By Tonya Stevenson
A few months past my fourth birthday Mom and my stepdad drove us through a wintery day up the steep black canyons to our step Grandparents ranch. Switching quickly from our car to our step grandfather’s pickup they drove away. Leaving Jim, and I with our step grandmother. I remember the apprehension I felt being left there, yet we knew not to say anything. This time Mom was leaving us for a good reason, our little brother was coming.
It wasn’t Grandma that worried us, a pleasant woman standing around six feet. No, she always warmly welcomed us and gave us Fig Newton cookies. Jim loved Fig Newton cookies. I ate a few to be polite, I wasn’t fond of them. Jim and I played at her feet in her warm kitchen while she worked and everything was good; except for what we all knew…
As the day waned the living room door open, and a cold chill swept through the house. My step Grandfather was also about six foot with a dark glowering countenance that made me shrink. Grandma seemed to feel the same. She quickly handed Jim and I coloring books setting us at the kitchen table. We did not need to be told to be quiet, barely daring to whisper.
It didn’t matter, our very presence there seemed to enrage the man. His voice grew louder and angrier with each word. Grandma‘s pleas only seemed to stoke his blazing anger. Though out of sight behind the kitchen wall, I knew we weren’t safe. I remembered our car. I grabbed Jim’s hand and we ran out the door into the snowy dark, across the yard. I drug open the car door. As soon as I closed the door, I locked all of them.
Shivering in the car we watched the living room door open, spilling light on the yard around the large dark shadow that came stalking out to our car. He glowered in the windows, roaring at us to open the doors as he circled the car. I feared he would break our windows. We knew to obey, but I could not open that door my fear of this man was too great. He held in his hand a narrow leather strap that he angrily beat against the car as he walked from the driver’s door around the front to the passenger side now directing his orders at my three year old brother. Jim pulled the lock up. Before I could reach it the door swung wide. Jim was thrown out and a big hand grabbed my arm dragging me out next. He ordered Jim to the house in front of us. My step Grandpa still gripped my arm while lashing me with the leather strap, as he marched me back across the yard. He beat me hard, at least that night, he didn’t beat Jim.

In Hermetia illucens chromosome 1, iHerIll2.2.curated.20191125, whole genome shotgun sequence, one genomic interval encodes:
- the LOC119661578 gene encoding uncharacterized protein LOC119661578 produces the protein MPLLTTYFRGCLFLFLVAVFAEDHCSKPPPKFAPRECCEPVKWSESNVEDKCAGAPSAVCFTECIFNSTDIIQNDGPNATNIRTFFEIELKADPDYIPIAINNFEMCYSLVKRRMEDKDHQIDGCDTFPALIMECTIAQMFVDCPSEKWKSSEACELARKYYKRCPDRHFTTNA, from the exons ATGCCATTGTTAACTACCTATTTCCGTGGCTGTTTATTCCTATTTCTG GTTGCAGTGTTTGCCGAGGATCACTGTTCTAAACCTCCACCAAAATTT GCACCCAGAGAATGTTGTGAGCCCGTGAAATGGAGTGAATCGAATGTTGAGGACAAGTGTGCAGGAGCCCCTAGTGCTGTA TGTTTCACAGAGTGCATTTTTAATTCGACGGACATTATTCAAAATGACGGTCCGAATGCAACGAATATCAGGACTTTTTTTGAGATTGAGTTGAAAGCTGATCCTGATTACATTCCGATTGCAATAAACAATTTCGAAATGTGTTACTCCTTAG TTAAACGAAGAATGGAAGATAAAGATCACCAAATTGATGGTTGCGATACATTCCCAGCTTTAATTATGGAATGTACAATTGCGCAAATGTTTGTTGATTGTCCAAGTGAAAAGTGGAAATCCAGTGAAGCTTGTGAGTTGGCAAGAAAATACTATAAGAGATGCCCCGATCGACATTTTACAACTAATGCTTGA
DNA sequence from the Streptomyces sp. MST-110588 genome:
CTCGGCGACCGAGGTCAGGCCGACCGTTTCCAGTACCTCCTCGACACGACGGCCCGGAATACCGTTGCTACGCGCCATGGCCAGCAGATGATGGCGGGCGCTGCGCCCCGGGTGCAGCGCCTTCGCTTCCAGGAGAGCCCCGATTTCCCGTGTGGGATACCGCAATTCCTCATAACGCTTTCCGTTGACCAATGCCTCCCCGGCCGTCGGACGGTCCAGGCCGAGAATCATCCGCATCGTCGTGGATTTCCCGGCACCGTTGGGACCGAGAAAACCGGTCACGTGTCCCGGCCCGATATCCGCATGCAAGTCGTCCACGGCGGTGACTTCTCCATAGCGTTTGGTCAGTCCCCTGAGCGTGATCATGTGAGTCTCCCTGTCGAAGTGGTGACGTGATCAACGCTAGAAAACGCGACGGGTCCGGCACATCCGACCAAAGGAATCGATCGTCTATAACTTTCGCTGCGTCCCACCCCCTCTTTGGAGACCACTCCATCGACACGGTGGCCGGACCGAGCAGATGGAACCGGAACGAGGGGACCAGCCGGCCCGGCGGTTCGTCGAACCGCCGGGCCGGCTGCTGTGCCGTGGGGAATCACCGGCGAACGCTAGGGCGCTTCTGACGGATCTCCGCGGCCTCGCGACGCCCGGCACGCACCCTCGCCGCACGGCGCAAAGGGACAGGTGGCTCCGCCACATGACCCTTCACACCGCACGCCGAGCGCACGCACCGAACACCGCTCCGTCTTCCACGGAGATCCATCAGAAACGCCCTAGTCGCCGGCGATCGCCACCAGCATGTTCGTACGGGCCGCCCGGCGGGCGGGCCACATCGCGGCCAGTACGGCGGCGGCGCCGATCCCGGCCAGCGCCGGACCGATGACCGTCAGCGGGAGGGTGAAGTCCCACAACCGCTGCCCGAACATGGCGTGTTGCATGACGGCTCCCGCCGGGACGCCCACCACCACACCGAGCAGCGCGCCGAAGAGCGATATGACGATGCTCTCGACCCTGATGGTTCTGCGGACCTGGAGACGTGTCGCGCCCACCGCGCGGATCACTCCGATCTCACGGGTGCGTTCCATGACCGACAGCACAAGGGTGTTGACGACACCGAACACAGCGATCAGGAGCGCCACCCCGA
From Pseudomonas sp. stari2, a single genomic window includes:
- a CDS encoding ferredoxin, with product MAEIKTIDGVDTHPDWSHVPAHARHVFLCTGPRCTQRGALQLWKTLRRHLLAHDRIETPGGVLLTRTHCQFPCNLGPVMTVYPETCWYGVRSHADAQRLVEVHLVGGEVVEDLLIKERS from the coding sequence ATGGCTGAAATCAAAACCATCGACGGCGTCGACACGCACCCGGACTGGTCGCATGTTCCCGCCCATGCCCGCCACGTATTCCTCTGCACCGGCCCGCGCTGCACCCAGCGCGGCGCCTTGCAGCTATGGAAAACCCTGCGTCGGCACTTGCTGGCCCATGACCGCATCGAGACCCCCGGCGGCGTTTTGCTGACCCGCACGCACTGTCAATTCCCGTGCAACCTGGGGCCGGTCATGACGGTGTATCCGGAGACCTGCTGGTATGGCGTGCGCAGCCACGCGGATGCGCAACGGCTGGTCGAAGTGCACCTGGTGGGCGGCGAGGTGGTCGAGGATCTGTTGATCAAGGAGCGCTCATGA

Over the years I heard the adults talk of how he treated Grandma. My Mom would say, “She’s as big as he is, why take it?” Mom certainly did not. We were sent to our bedroom, when the fights began. The whole trailer would rattle. They knocked each other out, he choked her, they blacked each other’s eyes and more.
I remember Mom’s dad telling her, “Just tell me. I know he did this. Tell me, I’ll kill him! Mom denied it, perhaps because she knew he had good reason to be so angry at her. To be fair, I don’t remember that stepfather beating us kids.
At a family reunion on my stepfather’s side, all I really remember is Grandma’s sisters were just as big as she was.
I was nine when Mom traded in that husband for a new one. I never saw those step Grandparents again. When I was say twelve my maternal Grandmother showed me an envelope of pictures of us kids she was sending to my ex-Grandmother at a secret Post office box. Her husband forbid her to have anything to do with any us, including their own Grandchildren.
Years later, I heard that after Grandma died, one of her sisters married her husband. With the sole motive of getting even with him for the way he treated her sister. His health was not good then, it is said she did make him pay.
Don’t get me wrong, I don’t think she was right. However, God did warn: “Be not deceived; God is not mocked: for whatsoever a man soweth, that shall he also reap.” (Gal. 6:7 ) Makes you wonder about the promised 70 virgins, does it not? Yes, God is just and his justice will prevail, but he is also the justifier and that is what he prefers.